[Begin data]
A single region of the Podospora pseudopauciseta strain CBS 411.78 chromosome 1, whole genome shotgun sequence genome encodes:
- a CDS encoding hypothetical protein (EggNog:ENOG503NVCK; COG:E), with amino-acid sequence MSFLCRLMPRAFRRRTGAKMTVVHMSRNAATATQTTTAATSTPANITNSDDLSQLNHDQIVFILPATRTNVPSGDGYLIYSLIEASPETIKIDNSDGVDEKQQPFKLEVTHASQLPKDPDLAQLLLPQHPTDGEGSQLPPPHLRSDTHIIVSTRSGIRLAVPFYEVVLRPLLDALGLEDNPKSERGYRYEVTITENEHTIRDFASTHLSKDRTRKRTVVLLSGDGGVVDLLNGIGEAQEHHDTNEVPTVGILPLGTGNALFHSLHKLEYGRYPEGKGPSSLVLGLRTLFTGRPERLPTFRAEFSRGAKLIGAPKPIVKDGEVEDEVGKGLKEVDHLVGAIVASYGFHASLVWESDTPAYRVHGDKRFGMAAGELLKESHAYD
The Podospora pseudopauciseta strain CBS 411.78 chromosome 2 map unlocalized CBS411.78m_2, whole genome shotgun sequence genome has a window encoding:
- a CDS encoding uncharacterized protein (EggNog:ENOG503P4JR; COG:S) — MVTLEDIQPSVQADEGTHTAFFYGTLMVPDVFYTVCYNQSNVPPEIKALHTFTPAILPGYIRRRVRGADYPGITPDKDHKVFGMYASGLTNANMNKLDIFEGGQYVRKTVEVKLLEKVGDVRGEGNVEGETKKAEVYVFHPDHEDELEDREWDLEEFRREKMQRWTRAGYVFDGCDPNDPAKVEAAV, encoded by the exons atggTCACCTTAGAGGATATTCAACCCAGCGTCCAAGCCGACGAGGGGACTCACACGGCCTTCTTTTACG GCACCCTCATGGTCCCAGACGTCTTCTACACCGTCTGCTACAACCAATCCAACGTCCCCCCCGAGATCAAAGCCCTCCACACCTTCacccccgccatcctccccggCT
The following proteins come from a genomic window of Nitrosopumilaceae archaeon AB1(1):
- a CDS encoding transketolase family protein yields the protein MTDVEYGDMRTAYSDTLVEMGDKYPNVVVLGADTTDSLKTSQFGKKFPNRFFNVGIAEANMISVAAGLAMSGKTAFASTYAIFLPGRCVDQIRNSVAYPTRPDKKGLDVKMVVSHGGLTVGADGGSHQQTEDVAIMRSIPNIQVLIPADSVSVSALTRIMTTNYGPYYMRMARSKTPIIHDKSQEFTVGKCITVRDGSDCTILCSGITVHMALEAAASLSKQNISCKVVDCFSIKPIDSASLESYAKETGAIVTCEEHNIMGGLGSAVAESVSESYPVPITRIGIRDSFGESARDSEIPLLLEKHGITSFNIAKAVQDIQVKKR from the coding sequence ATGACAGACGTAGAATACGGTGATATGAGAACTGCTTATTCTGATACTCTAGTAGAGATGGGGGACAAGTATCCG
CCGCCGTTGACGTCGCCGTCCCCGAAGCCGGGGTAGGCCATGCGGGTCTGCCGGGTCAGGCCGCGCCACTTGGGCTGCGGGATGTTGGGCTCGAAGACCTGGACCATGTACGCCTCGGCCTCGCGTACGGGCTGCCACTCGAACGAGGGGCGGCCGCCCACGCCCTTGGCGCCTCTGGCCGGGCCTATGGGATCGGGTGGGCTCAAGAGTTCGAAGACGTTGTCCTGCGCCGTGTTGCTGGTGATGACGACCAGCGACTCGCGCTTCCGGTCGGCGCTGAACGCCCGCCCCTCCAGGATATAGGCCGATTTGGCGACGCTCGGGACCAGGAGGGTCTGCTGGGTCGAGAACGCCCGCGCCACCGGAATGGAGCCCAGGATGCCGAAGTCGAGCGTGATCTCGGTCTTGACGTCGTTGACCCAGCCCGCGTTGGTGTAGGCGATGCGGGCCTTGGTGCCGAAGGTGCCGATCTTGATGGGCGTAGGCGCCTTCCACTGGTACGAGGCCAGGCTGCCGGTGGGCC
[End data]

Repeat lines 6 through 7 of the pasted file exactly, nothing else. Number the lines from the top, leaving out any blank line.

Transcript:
- a CDS encoding transketolase family protein yields the protein MTDVEYGDMRTAYSDTLVEMGDKYPNVVVLGADTTDSLKTSQFGKKFPNRFFNVGIAEANMISVAAGLAMSGKTAFASTYAIFLPGRCVDQIRNSVAYPTRPDKKGLDVKMVVSHGGLTVGADGGSHQQTEDVAIMRSIPNIQVLIPADSVSVSALTRIMTTNYGPYYMRMARSKTPIIHDKSQEFTVGKCITVRDGSDCTILCSGITVHMALEAAASLSKQNISCKVVDCFSIKPIDSASLESYAKETGAIVTCEEHNIMGGLGSAVAESVSESYPVPITRIGIRDSFGESARDSEIPLLLEKHGITSFNIAKAVQDIQVKKR from the coding sequence ATGACAGACGTAGAATACGGTGATATGAGAACTGCTTATTCTGATACTCTAGTAGAGATGGGGGACAAGTATCCG
CCGCCGTTGACGTCGCCGTCCCCGAAGCCGGGGTAGGCCATGCGGGTCTGCCGGGTCAGGCCGCGCCACTTGGGCTGCGGGATGTTGGGCTCGAAGACCTGGACCATGTACGCCTCGGCCTCGCGTACGGGCTGCCACTCGAACGAGGGGCGGCCGCCCACGCCCTTGGCGCCTCTGGCCGGGCCTATGGGATCGGGTGGGCTCAAGAGTTCGAAGACGTTGTCCTGCGCCGTGTTGCTGGTGATGACGACCAGCGACTCGCGCTTCCGGTCGGCGCTGAACGCCCGCCCCTCCAGGATATAGGCCGATTTGGCGACGCTCGGGACCAGGAGGGTCTGCTGGGTCGAGAACGCCCGCGCCACCGGAATGGAGCCCAGGATGCCGAAGTCGAGCGTGATCTCGGTCTTGACGTCGTTGACCCAGCCCGCGTTGGTGTAGGCGATGCGGGCCTTGGTGCCGAAGGTGCCGATCTTGATGGGCGTAGGCGCCTTCCACTGGTACGAGGCCAGGCTGCCGGTGGGCC